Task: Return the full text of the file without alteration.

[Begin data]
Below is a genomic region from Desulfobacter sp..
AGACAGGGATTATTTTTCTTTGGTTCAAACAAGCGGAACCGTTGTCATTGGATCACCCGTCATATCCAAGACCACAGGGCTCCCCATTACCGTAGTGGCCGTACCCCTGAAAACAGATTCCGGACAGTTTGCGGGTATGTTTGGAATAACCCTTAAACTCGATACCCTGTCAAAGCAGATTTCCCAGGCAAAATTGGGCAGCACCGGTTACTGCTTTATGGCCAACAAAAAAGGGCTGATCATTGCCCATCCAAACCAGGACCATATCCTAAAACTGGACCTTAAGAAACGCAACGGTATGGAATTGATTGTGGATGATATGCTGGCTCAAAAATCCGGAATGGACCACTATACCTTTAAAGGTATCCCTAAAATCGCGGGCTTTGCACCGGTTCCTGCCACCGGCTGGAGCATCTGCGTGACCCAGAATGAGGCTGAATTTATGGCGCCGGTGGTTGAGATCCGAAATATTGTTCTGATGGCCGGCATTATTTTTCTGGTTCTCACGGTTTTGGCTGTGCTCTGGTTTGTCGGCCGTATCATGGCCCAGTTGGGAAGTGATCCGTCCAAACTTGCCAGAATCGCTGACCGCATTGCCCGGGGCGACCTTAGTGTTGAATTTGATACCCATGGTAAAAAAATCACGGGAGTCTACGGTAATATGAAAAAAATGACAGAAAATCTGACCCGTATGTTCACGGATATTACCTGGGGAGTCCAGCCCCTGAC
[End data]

Below is a genomic region from Desulfobacter sp..
AGACAGGGATTATTTTTCTTTGGTTCAAACAAGCGGAACCGTTGTCATTGGATCACCCGTCATATCCAAGACCACAGGGCTCCCCATTACCGTAGTGGCCGTACCCCTGAAAACAGATTCCGGACAGTTTGCGGGTATGTTTGGAATAACCCTTAAACTCGATACCCTGTCAAAGCAGATTTCCCAGGCAAAATTGGGCAGCACCGGTTACTGCTTTATGGCCAACAAAAAAGGGCTGATCATTGCCCATCCAAACCAGGACCATATCCTAAAACTGGACCTTAAGAAACGCAACGGTATGGAATTGATTGTGGATGATATGCTGGCTCAAAAATCCGGAATGGACCACTATACCTTTAAAGGTATCCCTAAAATCGCGGGCTTTGCACCGGTTCCTGCCACCGGCTGGAGCATCTGCGTGACCCAGAATGAGGCTGAATTTATGGCGCCGGTGGTTGAGATCCGAAATATTGTTCTGATGGCCGGCATTATTTTTCTGGTTCTCACGGTTTTGGCTGTGCTCTGGTTTGTCGGCCGTATCATGGCCCAGTTGGGAAGTGATCCGTCCAAACTTGCCAGAATCGCTGACCGCATTGCCCGGGGCGACCTTAGTGTTGAATTTGATACCCATGGTAAAAAAATCACGGGAGTCTACGGTAATATGAAAAAAATGACAGAAAATCTGACCCGTATGTTCACGGATATTACCTGGGGAGTCCAGCCCCTGAC